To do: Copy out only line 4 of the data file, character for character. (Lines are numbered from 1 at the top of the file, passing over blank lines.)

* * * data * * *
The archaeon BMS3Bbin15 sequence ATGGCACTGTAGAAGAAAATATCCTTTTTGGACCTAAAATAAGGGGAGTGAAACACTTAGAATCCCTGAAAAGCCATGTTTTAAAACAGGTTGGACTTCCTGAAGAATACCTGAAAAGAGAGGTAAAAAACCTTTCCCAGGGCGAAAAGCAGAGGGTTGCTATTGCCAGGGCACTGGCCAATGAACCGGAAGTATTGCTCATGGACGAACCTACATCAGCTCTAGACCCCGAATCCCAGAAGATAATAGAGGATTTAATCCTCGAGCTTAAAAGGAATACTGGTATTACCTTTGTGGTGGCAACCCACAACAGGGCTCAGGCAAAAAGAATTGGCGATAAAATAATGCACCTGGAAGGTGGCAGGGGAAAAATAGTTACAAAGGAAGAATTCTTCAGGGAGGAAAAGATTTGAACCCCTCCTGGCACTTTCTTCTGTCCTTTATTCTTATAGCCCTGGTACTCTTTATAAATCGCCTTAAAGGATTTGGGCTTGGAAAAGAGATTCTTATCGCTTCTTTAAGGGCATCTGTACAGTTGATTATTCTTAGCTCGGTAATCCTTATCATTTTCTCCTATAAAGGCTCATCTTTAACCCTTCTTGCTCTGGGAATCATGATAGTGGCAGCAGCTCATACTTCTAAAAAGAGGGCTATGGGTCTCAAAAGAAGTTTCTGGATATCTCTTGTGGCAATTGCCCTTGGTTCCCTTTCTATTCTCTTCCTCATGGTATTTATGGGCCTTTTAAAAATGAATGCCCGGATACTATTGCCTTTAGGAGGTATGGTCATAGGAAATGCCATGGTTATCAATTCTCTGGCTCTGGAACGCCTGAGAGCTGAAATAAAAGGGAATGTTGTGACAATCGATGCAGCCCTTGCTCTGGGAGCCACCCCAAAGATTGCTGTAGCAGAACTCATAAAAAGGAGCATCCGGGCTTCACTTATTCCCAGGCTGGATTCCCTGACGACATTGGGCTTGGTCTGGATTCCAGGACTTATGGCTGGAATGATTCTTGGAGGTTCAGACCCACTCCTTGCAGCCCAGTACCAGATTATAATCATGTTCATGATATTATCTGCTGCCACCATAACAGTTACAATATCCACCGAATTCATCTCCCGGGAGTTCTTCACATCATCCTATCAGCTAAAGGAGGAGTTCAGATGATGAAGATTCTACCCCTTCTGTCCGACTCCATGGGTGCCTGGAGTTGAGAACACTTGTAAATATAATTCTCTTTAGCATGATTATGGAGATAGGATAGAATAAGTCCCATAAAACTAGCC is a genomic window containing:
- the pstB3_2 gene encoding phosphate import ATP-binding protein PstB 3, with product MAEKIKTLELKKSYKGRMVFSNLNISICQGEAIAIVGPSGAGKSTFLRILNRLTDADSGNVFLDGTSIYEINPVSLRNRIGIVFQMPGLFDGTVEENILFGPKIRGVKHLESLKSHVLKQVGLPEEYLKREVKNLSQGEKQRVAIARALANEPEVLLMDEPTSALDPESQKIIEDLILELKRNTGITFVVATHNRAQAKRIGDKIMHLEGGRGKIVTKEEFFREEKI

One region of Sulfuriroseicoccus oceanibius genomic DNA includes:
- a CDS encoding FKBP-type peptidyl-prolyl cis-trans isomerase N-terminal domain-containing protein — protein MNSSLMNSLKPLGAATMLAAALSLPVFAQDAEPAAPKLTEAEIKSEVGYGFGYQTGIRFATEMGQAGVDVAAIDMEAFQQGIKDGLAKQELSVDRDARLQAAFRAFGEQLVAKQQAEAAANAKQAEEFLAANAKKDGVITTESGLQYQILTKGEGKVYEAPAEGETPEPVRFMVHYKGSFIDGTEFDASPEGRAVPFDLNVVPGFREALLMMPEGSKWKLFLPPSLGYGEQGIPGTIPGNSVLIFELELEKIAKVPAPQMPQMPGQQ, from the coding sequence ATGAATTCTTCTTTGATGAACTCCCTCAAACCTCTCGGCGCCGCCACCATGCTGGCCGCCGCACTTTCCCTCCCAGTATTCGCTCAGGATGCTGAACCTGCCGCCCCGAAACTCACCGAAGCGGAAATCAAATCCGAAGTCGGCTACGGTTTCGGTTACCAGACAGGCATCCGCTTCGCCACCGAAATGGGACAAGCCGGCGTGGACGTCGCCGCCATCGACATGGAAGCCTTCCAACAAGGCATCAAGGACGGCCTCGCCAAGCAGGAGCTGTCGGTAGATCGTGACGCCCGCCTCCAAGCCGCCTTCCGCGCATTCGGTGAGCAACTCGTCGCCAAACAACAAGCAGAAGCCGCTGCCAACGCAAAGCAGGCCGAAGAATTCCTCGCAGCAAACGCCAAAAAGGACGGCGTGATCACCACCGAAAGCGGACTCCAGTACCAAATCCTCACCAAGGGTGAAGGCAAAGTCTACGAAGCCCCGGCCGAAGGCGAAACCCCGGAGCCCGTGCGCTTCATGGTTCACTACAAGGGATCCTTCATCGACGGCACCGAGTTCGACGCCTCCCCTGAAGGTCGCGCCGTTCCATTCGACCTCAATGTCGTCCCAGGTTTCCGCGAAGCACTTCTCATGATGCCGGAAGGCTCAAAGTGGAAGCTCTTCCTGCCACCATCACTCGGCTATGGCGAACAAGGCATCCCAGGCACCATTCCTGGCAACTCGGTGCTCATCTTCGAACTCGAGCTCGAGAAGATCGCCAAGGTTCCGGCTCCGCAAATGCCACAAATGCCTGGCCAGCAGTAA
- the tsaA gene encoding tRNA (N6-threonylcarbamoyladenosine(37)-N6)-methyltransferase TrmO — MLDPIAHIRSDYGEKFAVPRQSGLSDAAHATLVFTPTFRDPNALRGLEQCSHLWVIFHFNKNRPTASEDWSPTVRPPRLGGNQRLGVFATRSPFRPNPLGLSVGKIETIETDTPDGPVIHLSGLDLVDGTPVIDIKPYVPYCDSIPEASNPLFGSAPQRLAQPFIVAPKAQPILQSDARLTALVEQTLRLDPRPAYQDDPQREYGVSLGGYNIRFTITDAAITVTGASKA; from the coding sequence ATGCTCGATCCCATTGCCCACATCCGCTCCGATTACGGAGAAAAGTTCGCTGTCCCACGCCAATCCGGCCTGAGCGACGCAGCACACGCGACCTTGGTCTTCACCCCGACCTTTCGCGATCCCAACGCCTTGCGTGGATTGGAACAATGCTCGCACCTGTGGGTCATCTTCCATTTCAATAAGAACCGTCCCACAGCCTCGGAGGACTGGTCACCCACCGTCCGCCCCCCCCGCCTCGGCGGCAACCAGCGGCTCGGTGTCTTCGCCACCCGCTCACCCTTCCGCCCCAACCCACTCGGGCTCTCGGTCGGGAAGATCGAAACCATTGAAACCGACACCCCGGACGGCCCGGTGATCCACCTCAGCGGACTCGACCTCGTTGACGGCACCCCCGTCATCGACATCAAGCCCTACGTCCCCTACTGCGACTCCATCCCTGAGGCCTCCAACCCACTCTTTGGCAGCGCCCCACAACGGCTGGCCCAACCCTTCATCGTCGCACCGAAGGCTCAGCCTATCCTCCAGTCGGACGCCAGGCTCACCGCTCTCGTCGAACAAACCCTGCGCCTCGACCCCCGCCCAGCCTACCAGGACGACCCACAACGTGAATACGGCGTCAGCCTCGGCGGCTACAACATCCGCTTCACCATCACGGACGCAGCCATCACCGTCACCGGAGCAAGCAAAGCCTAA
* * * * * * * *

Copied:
- a CDS encoding FKBP-type peptidyl-prolyl cis-trans isomerase N-terminal domain-containing protein — protein MNSSLMNSLKPLGAATMLAAALSLPVFAQDAEPAAPKLTEAEIKSEVGYGFGYQTGIRFATEMGQAGVDVAAIDMEAFQQGIKDGLAKQELSVDRDARLQAAFRAFGEQLVAKQQAEAAANAKQAEEFLAANAKKDGVITTESGLQYQILTKGEGKVYEAPAEGETPEPVRFMVHYKGSFIDGTEFDASPEGRAVPFDLNVVPGFREALLMMPEGSKWKLFLPPSLGYGEQGIPGTIPGNSVLIFELELEKIAKVPAPQMPQMPGQQ, from the coding sequence ATGAATTCTTCTTTGATGAACTCCCTCAAACCTCTCGGCGCCGCCACCATGCTGGCCGCCGCACTTTCCCTCCCAGTATTCGCTCAGGATGCTGAACCTGCCGCCCCGAAACTCACCGAAGCGGAAATCAAATCCGAAGTCGGCTACGGTTTCGGTTACCAGACAGGCATCCGCTTCGCCACCGAAATGGGACAAGCCGGCGTGGACGTCGCCGCCATCGACATGGAAGCCTTCCAACAAGGCATCAAGGACGGCCTCGCCAAGCAGGAGCTGTCGGTAGATCGTGACGCCCGCCTCCAAGCCGCCTTCCGCGCATTCGGTGAGCAACTCGTCGCCAAACAACAAGCAGAAGCCGCTGCCAACGCAAAGCAGGCCGAAGAATTCCTCGCAGCAAACGCCAAAAAGGACGGCGTGATCACCACCGAAAGCGGACTCCAGTACCAAATCCTCACCAAGGGTGAAGGCAAAGTCTACGAAGCCCCGGCCGAAGGCGAAACCCCGGAGCCCGTGCGCTTCATGGTTCACTACAAGGGATCCTTCATCGACGGCACCGAGTTCGACGCCTCCCCTGAAGGTCGCGCCGTTCCATTCGACCTCAATGTCGTCCCAGGTTTCCGCGAAGCACTTCTCATGATGCCGGAAGGCTCAAAGTGGAAGCTCTTCCTGCCACCATCACTCGGCTATGGCGAACAAGGCATCCCAGGCACCATTCCTGGCAACTCGGTGCTCATCTTCGAACTCGAGCTCGAGAAGATCGCCAAGGTTCCGGCTCCGCAAATGCCACAAATGCCTGGCCAGCAGTAA